Cartoons can be used to lift any subject matter that is complex, serious, dry or any of the above. Here is a selection of cartoons from business publications that cover insurance, law, technology, corporate finance, waste management and the health service.
And here's an excerpt from some live drawing during a talk at a business conference. The subject here was cyber-security, another potentially tricky one ...
If you need cartoons for business publications, websites, reports or live events email me.
I have a few cartoons in The Penguin Book of Brexit Cartoons, which is out now. All previously published in The New European, New Statesman and Private Eye. The ideal Christmas gift for the leaver and/or remainer in your life, it's on Amazon here.
Here's a bumper selection of cartoons published in magazines such as Private Eye, The Spectator and Prospect over recent months. In other words, it's the obligatory "I haven't updated this blog for ages" post!
Here's a selection of cartoons published in The New European newspaper. All, as you might imagine, are on Brexit and related issues, such as the distrust of mainstream media and the potential rise of a new centrist political party.
I managed to do it on the actual day this year, rather than a day late, and I completed it before I went to bed this time! It was pretty exhausting though, as this year I was also determined to make it a full two-page strip with the addition of some double-size panels.
As ever, it's a bit rough around the edges and there's plenty I would change, but that is the nature of the project, drawing and publishing quickly without refining too much.
Here's a halloween cartoon drawn for an article on the eeDesignIt website which argues that we should "forget vampires, ghouls and monsters under the bed. What’s really scary is the pace of technology hurtling towards us at 1,000mph."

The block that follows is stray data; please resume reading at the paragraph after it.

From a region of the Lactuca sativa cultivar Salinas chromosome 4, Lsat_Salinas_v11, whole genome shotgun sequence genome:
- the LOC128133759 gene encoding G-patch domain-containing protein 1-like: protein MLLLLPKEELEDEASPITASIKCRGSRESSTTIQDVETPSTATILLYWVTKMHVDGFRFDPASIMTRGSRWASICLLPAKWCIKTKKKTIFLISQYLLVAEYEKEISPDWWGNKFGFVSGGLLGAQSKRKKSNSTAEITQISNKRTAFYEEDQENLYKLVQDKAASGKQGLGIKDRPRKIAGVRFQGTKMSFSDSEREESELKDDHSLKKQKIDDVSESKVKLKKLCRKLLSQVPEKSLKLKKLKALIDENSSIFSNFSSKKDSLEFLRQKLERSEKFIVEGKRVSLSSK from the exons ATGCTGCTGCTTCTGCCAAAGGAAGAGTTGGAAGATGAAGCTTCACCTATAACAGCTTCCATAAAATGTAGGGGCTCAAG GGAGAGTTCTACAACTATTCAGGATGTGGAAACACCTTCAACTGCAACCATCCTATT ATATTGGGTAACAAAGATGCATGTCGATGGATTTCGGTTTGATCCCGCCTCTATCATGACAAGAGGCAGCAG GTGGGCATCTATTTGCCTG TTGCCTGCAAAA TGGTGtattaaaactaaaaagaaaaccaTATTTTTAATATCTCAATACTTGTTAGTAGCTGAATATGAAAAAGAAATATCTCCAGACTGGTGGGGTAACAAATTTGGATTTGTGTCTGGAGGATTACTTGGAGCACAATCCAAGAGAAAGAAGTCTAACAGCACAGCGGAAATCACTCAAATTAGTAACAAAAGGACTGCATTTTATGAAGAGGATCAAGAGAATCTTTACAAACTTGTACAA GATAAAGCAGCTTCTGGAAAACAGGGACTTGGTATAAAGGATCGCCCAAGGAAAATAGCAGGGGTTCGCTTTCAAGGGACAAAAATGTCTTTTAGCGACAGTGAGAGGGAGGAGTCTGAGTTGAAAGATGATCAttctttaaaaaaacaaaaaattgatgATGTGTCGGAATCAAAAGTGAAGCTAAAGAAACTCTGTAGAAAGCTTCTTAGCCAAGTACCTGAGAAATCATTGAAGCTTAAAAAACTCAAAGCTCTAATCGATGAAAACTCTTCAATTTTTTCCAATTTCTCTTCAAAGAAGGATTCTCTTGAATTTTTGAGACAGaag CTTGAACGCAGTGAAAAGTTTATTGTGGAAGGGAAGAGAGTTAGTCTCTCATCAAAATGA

Here's me -- suppressing that moment of panic when faced by a huge blank board -- at the Herne Bay Cartoon Festival, which I helped organise, on Sunday 6 August.
I filled the board with Brexit-based gags as seen in Private Eye and New Statesman. Here's a few of them.
Bearing in mind the result of the EU referendum, I assume my efforts were only appreciated by 48 per cent of the audience (probably less as Herne Bay is a bit Ukippy). Some people certainly remained stony-faced.
But it wasn't all biting political satire. As the event was held on the Pier for the first time all the cartoonists got to go on the merry-go-round at the same time. Here's me blowing my own trumpet* with Rich Skipworth and Des Buckley.
Pic: Zoom Rockman
*It's not mine it's Des's. And it's a bugle.
I co-curated the main festival exhibition at Beach Creative gallery, which was full of top-notch stuff, as ever. Lots of cartoons on fake news and Donald Trump. Here's a couple of mine.
Cartoonist Glenn Marshall put together a "fringe" show Mona Lisa: Not Happy, consisting of parodies of the famous painting in cartoons and other art forms. Here's one of my contributions, a foray into Photoshop art.
There was the usual stuff you get at a festival: cartoonists drinking, playing ukulele etc. but I'll spare you the pics. All in all, another cracking Herne Bay festival.
Humorous illustration is slightly different to joke, or gag, cartoons: you use a funny or odd scenario, usually to illustrate an article in a magazine, newspaper or website, without necessarily having a punchline, as you would in a joke cartoon.
Sometimes these are wordless or they may have words within them as part of the drawing, but they generally don't have a caption or speech bubble.
Here are some examples from the Law Society Gazette.
This is my sixth entry on this blog where something I drew in a cartoon has happened in real life (you can see one from last year here and links to the others here) but I think this is my favourite because it was deliberate.
It made my day when I saw it on Twitter! Thanks to Darren Smith. The original Private Eye cartoon is below. It's one of the most popular cartoons I've done.
Darren's clocks featured at a festival he holds at his home. I've suggested that next time he should recreate this old Reader's Digest cartoon. Might need to carry out a risk assessment first though ...